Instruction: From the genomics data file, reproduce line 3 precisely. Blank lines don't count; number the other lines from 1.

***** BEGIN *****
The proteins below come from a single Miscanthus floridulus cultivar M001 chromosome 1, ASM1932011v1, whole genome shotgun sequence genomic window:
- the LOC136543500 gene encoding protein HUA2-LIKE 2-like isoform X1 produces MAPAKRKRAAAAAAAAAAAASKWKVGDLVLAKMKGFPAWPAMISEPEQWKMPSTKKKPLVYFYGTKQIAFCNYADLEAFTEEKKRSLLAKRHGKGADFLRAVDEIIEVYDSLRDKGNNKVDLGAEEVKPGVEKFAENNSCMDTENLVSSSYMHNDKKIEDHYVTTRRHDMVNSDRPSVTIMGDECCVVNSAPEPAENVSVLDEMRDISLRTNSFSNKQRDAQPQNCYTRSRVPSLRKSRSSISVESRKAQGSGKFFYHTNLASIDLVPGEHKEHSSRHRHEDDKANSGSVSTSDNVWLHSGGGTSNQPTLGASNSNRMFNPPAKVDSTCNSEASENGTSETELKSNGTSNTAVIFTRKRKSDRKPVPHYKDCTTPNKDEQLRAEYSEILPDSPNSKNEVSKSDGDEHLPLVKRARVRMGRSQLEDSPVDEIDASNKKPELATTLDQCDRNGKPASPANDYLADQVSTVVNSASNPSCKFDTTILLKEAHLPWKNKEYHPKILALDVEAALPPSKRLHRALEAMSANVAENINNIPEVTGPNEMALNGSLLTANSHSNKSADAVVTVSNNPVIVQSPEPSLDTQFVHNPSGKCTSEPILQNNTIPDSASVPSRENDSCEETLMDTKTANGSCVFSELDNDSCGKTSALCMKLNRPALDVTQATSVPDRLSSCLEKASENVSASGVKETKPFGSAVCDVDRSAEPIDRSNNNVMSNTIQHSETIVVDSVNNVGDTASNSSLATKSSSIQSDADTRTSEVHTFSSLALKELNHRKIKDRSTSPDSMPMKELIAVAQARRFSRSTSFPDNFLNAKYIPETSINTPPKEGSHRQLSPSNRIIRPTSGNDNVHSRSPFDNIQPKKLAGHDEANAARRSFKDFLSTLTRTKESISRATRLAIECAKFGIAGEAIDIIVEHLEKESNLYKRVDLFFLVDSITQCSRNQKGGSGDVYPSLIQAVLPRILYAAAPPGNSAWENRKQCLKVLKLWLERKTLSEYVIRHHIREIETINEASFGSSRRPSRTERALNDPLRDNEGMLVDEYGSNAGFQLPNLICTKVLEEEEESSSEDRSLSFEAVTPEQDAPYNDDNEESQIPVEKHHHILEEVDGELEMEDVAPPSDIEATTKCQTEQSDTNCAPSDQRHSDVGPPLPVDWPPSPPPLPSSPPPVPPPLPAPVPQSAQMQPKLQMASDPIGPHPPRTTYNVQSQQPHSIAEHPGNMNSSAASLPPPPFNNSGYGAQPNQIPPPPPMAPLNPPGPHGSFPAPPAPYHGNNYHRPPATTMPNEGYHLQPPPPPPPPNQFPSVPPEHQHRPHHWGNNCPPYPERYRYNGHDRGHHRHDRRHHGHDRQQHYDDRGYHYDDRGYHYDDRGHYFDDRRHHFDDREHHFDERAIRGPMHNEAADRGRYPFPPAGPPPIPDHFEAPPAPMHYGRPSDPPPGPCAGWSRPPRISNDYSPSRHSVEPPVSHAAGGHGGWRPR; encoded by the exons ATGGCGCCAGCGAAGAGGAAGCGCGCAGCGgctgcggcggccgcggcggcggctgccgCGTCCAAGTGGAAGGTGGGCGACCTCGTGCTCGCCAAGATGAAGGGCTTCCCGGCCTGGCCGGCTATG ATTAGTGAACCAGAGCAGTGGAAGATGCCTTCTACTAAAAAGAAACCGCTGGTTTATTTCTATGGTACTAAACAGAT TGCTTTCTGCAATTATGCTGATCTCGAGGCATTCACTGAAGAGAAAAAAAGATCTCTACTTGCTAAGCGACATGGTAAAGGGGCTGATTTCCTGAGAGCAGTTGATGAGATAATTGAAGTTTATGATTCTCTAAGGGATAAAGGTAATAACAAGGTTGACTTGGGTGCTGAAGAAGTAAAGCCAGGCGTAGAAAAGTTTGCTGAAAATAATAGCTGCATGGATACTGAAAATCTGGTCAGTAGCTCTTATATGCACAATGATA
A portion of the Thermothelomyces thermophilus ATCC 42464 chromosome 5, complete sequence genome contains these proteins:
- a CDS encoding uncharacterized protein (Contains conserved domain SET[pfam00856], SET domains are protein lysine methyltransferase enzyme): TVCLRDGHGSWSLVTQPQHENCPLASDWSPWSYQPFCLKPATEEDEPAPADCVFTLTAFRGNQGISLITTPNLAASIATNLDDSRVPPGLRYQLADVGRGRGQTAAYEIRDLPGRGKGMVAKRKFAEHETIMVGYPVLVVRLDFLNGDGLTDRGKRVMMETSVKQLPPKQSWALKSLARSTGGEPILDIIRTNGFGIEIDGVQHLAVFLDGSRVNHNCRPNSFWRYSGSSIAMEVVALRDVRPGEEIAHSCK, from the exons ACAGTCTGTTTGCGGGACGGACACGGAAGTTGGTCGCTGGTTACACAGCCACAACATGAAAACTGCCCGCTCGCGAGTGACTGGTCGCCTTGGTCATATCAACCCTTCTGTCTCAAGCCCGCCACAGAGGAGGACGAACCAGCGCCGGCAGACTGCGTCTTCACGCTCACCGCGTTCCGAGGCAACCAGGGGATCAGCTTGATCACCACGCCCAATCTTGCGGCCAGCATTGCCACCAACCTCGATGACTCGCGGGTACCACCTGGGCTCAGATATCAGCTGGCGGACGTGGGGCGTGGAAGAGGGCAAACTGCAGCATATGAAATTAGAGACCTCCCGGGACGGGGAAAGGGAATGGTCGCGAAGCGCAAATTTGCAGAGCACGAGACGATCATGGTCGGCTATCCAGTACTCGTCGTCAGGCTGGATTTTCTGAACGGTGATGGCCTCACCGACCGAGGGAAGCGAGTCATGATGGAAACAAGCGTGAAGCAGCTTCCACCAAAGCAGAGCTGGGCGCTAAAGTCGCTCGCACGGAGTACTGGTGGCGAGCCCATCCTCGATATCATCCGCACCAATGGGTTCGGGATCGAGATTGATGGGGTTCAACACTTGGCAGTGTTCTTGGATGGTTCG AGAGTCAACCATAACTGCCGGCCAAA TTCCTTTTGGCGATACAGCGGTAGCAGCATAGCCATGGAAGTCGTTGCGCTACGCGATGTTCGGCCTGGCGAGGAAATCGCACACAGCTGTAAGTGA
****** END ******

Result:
A portion of the Thermothelomyces thermophilus ATCC 42464 chromosome 5, complete sequence genome contains these proteins: